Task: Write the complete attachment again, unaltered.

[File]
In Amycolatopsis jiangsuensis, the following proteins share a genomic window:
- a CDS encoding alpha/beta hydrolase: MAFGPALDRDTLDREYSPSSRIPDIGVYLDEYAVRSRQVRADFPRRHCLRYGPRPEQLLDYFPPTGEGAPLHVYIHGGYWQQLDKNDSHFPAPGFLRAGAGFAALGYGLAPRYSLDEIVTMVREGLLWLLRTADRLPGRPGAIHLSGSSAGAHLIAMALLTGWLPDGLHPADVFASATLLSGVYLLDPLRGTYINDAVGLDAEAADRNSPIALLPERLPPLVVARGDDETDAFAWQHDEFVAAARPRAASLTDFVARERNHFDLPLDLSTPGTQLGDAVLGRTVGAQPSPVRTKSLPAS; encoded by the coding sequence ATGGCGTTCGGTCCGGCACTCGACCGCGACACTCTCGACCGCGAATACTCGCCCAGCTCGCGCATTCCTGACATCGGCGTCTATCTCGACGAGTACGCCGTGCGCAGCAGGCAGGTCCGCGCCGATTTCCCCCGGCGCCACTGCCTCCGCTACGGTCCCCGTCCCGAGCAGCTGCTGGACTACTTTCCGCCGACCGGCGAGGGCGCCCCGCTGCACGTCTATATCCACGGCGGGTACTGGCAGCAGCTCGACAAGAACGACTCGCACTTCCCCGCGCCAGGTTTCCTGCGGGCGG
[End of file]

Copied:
In Amycolatopsis jiangsuensis, the following proteins share a genomic window:
- a CDS encoding alpha/beta hydrolase: MAFGPALDRDTLDREYSPSSRIPDIGVYLDEYAVRSRQVRADFPRRHCLRYGPRPEQLLDYFPPTGEGAPLHVYIHGGYWQQLDKNDSHFPAPGFLRAGAGFAALGYGLAPRYSLDEIVTMVREGLLWLLRTADRLPGRPGAIHLSGSSAGAHLIAMALLTGWLPDGLHPADVFASATLLSGVYLLDPLRGTYINDAVGLDAEAADRNSPIALLPERLPPLVVARGDDETDAFAWQHDEFVAAARPRAASLTDFVARERNHFDLPLDLSTPGTQLGDAVLGRTVGAQPSPVRTKSLPAS; encoded by the coding sequence ATGGCGTTCGGTCCGGCACTCGACCGCGACACTCTCGACCGCGAATACTCGCCCAGCTCGCGCATTCCTGACATCGGCGTCTATCTCGACGAGTACGCCGTGCGCAGCAGGCAGGTCCGCGCCGATTTCCCCCGGCGCCACTGCCTCCGCTACGGTCCCCGTCCCGAGCAGCTGCTGGACTACTTTCCGCCGACCGGCGAGGGCGCCCCGCTGCACGTCTATATCCACGGCGGGTACTGGCAGCAGCTCGACAAGAACGACTCGCACTTCCCCGCGCCAGGTTTCCTGCGGGCGG